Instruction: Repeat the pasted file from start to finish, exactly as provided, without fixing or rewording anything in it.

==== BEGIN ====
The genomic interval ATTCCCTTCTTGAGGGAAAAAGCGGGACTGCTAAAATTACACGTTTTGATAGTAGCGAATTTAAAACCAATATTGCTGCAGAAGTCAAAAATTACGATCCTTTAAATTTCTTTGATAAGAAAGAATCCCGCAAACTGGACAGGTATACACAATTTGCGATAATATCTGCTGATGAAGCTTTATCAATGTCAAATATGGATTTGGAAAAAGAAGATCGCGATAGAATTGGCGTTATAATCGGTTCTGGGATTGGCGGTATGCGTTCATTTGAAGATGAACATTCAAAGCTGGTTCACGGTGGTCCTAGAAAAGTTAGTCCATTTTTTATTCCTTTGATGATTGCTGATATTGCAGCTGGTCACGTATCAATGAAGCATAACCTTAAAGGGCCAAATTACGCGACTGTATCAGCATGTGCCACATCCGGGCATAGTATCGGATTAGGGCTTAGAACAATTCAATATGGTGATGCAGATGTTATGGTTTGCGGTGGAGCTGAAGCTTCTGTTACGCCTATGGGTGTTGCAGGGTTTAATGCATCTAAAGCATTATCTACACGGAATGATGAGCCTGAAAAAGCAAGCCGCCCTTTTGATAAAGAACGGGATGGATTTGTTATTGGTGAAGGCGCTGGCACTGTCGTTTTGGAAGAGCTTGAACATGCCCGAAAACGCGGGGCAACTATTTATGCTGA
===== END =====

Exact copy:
The genomic interval ATTCCCTTCTTGAGGGAAAAAGCGGGACTGCTAAAATTACACGTTTTGATAGTAGCGAATTTAAAACCAATATTGCTGCAGAAGTCAAAAATTACGATCCTTTAAATTTCTTTGATAAGAAAGAATCCCGCAAACTGGACAGGTATACACAATTTGCGATAATATCTGCTGATGAAGCTTTATCAATGTCAAATATGGATTTGGAAAAAGAAGATCGCGATAGAATTGGCGTTATAATCGGTTCTGGGATTGGCGGTATGCGTTCATTTGAAGATGAACATTCAAAGCTGGTTCACGGTGGTCCTAGAAAAGTTAGTCCATTTTTTATTCCTTTGATGATTGCTGATATTGCAGCTGGTCACGTATCAATGAAGCATAACCTTAAAGGGCCAAATTACGCGACTGTATCAGCATGTGCCACATCCGGGCATAGTATCGGATTAGGGCTTAGAACAATTCAATATGGTGATGCAGATGTTATGGTTTGCGGTGGAGCTGAAGCTTCTGTTACGCCTATGGGTGTTGCAGGGTTTAATGCATCTAAAGCATTATCTACACGGAATGATGAGCCTGAAAAAGCAAGCCGCCCTTTTGATAAAGAACGGGATGGATTTGTTATTGGTGAAGGCGCTGGCACTGTCGTTTTGGAAGAGCTTGAACATGCCCGAAAACGCGGGGCAACTATTTATGCTGA